Former South Korean President Lee Sentenced to 15 Years in Jail

(Bloomberg) -- A South Korean court sentenced former president Lee Myung-bak to 15 years in jail for taking bribes from Korean conglomerates while in office, becoming the country’s fourth head of state to be convicted on corruption charges in as many decades.

The sentence handed down by a panel of three judges at the Seoul Central District Court was more lenient than the 20 years sought by prosecutors who charged Lee with bribery, abuse of power and embezzlement. Lee, who has denied the charges, can appeal to a higher court.

Former South Korean President Lee Sentenced to 15 Years in Jail

Lee was president of Asia’s fourth-largest economy from 2008 to 2013. His conviction follows that of former president Park Geun-hye, who was impeached last year and in April was sentenced to 24 years in jail after being found guilty of bribery, abuse of power and leaking of state secrets.

Former heads of state Chun Doo-hwan, president from 1980 to 1988, and Roh Tae-woo, president from 1988 to 1993, were also convicted of corruption among other charges. Both were later pardoned.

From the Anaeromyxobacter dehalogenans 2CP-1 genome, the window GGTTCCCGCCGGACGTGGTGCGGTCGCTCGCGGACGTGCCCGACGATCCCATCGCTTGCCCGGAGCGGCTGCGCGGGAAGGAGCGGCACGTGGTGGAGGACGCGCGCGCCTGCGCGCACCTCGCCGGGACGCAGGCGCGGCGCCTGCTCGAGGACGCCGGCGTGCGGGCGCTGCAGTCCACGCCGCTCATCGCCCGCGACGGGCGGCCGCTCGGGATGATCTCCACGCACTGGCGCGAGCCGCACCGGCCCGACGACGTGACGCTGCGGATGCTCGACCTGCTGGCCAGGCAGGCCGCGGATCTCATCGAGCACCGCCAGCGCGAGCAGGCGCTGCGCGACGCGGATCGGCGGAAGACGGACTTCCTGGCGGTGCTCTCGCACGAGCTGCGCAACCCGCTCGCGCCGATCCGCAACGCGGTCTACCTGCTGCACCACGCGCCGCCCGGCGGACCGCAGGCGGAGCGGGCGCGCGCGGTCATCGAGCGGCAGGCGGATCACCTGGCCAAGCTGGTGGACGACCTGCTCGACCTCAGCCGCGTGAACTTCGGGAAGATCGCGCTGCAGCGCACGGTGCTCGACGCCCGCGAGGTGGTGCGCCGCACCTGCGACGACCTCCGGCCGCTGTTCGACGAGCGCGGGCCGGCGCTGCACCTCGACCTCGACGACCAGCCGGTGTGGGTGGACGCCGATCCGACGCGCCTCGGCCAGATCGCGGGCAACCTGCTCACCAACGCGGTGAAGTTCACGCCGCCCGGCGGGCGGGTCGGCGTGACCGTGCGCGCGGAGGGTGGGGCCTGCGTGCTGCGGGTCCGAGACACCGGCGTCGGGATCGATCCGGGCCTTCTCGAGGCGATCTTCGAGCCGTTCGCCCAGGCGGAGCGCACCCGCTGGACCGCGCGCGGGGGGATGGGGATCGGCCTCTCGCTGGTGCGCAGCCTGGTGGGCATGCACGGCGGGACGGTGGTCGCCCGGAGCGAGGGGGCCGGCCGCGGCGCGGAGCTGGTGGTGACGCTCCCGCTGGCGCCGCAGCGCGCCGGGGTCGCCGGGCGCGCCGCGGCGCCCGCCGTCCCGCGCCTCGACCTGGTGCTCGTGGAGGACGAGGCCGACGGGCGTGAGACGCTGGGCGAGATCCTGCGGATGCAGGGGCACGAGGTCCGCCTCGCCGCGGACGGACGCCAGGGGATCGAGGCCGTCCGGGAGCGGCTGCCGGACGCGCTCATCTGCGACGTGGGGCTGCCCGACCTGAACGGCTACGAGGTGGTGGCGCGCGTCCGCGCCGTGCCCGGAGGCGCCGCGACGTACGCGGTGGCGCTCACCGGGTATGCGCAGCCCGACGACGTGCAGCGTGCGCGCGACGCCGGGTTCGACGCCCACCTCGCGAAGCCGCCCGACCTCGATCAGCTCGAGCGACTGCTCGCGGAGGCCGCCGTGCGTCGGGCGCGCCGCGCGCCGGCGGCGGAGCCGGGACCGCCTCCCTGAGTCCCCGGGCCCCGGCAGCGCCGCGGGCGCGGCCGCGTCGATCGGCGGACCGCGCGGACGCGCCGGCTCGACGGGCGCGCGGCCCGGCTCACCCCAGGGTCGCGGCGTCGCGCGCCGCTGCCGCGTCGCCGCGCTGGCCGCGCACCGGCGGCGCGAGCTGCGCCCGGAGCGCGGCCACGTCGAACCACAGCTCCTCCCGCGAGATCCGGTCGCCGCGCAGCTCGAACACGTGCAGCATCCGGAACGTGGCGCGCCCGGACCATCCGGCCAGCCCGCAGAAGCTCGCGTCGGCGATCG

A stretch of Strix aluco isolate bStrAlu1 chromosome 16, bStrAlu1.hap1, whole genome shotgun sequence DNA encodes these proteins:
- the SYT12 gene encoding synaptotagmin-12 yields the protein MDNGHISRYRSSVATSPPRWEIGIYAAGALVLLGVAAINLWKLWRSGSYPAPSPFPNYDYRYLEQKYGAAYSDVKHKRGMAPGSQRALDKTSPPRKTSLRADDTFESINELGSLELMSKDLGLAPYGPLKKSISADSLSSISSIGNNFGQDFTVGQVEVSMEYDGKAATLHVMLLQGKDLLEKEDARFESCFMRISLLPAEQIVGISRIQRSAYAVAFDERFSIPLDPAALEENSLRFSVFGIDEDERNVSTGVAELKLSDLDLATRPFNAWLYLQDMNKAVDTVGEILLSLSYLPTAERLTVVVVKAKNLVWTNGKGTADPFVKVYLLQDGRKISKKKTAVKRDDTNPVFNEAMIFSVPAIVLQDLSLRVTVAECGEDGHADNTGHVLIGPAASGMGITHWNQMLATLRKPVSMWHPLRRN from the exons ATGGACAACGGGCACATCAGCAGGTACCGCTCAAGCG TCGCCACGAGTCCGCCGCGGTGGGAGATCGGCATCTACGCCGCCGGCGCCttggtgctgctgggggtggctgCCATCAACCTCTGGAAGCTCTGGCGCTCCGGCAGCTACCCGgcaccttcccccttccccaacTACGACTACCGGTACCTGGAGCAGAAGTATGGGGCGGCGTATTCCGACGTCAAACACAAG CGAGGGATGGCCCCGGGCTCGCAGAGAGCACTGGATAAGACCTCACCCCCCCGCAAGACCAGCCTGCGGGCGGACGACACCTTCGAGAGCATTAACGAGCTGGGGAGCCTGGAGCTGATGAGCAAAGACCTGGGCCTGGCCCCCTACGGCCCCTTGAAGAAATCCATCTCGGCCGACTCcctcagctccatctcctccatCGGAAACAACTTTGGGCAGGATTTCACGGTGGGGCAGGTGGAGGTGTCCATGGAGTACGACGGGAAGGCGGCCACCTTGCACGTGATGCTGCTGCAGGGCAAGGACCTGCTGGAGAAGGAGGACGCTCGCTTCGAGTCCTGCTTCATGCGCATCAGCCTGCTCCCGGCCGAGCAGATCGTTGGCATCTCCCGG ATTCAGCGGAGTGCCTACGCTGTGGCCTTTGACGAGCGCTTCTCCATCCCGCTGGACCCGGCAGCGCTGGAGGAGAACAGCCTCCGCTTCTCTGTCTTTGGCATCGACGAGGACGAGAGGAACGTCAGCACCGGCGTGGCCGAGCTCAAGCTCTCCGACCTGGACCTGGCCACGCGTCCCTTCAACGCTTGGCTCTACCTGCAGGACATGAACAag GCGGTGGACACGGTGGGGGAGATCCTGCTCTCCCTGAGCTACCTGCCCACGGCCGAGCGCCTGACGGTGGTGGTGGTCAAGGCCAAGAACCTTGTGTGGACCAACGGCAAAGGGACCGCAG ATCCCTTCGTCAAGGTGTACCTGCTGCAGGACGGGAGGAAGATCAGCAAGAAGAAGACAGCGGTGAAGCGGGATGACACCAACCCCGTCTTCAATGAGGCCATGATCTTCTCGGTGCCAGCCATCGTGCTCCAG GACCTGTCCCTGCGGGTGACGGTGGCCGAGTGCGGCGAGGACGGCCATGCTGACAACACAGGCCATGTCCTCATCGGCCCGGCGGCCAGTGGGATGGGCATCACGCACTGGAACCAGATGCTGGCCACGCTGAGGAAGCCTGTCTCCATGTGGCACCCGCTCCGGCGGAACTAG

The corruption charges against Lee stemmed from a probe of his brother’s auto parts company, which prosecutors alleged Lee used as a way to enrich himself while in office. Prosecutors alleged Lee embezzled about 35 billion won ($31 million) from the auto parts company, according to Yonhap News.

Lee, 76, was elected into office after gaining popularity as a self-made man amid the country’s surging economic growth post the Korean War. He spent years as a street vendor before entering a prestigious college in Seoul. Later he joined Hyundai Engineering & Construction, where he rose to become its chief executive officer.

His early years as president were tainted by the global financial crisis and massive street protests over his agreement to allow imports of American beef.

Lee, who refused to attend the trial, accused prosecutors of carrying out political revenge on behalf of current President Moon Jae-in’s liberal government. Lee said just before his arrest in March that he hoped “this is the last time in history” that a former president is victimized.

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